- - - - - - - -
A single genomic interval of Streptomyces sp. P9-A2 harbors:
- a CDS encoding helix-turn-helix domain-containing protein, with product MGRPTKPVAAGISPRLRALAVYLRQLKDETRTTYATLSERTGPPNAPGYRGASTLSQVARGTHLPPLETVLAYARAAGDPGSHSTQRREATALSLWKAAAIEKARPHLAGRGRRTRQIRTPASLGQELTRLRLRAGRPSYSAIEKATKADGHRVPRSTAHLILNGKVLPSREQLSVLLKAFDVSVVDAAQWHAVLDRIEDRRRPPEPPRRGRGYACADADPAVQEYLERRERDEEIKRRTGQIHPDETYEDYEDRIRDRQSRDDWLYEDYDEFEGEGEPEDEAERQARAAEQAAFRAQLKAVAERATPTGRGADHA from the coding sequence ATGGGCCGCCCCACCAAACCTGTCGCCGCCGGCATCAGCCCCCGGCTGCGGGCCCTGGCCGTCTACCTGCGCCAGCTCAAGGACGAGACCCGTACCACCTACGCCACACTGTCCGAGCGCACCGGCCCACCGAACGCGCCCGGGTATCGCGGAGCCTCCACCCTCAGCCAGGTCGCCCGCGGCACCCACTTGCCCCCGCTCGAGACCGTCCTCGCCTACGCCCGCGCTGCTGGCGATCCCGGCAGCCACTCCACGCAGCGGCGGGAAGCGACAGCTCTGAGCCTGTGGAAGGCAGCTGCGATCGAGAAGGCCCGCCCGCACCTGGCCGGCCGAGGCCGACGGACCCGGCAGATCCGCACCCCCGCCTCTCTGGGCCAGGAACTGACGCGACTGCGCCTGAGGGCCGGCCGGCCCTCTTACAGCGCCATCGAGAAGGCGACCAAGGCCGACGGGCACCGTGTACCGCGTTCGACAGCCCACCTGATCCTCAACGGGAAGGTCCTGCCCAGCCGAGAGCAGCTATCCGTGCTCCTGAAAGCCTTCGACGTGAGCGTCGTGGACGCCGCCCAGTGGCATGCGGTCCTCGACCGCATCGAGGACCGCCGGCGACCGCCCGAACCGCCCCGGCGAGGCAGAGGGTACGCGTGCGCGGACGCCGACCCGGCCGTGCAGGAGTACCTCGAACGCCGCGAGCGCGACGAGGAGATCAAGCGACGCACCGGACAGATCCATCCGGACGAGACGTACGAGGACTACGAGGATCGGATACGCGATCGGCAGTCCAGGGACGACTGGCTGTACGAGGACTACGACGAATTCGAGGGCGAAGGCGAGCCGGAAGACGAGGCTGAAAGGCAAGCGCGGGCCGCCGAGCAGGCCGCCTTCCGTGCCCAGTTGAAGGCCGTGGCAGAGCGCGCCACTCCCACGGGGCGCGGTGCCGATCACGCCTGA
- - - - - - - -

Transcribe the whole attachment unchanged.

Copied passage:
A single genomic interval of Streptomyces sp. P9-A2 harbors:
- a CDS encoding helix-turn-helix domain-containing protein, with product MGRPTKPVAAGISPRLRALAVYLRQLKDETRTTYATLSERTGPPNAPGYRGASTLSQVARGTHLPPLETVLAYARAAGDPGSHSTQRREATALSLWKAAAIEKARPHLAGRGRRTRQIRTPASLGQELTRLRLRAGRPSYSAIEKATKADGHRVPRSTAHLILNGKVLPSREQLSVLLKAFDVSVVDAAQWHAVLDRIEDRRRPPEPPRRGRGYACADADPAVQEYLERRERDEEIKRRTGQIHPDETYEDYEDRIRDRQSRDDWLYEDYDEFEGEGEPEDEAERQARAAEQAAFRAQLKAVAERATPTGRGADHA from the coding sequence ATGGGCCGCCCCACCAAACCTGTCGCCGCCGGCATCAGCCCCCGGCTGCGGGCCCTGGCCGTCTACCTGCGCCAGCTCAAGGACGAGACCCGTACCACCTACGCCACACTGTCCGAGCGCACCGGCCCACCGAACGCGCCCGGGTATCGCGGAGCCTCCACCCTCAGCCAGGTCGCCCGCGGCACCCACTTGCCCCCGCTCGAGACCGTCCTCGCCTACGCCCGCGCTGCTGGCGATCCCGGCAGCCACTCCACGCAGCGGCGGGAAGCGACAGCTCTGAGCCTGTGGAAGGCAGCTGCGATCGAGAAGGCCCGCCCGCACCTGGCCGGCCGAGGCCGACGGACCCGGCAGATCCGCACCCCCGCCTCTCTGGGCCAGGAACTGACGCGACTGCGCCTGAGGGCCGGCCGGCCCTCTTACAGCGCCATCGAGAAGGCGACCAAGGCCGACGGGCACCGTGTACCGCGTTCGACAGCCCACCTGATCCTCAACGGGAAGGTCCTGCCCAGCCGAGAGCAGCTATCCGTGCTCCTGAAAGCCTTCGACGTGAGCGTCGTGGACGCCGCCCAGTGGCATGCGGTCCTCGACCGCATCGAGGACCGCCGGCGACCGCCCGAACCGCCCCGGCGAGGCAGAGGGTACGCGTGCGCGGACGCCGACCCGGCCGTGCAGGAGTACCTCGAACGCCGCGAGCGCGACGAGGAGATCAAGCGACGCACCGGACAGATCCATCCGGACGAGACGTACGAGGACTACGAGGATCGGATACGCGATCGGCAGTCCAGGGACGACTGGCTGTACGAGGACTACGACGAATTCGAGGGCGAAGGCGAGCCGGAAGACGAGGCTGAAAGGCAAGCGCGGGCCGCCGAGCAGGCCGCCTTCCGTGCCCAGTTGAAGGCCGTGGCAGAGCGCGCCACTCCCACGGGGCGCGGTGCCGATCACGCCTGA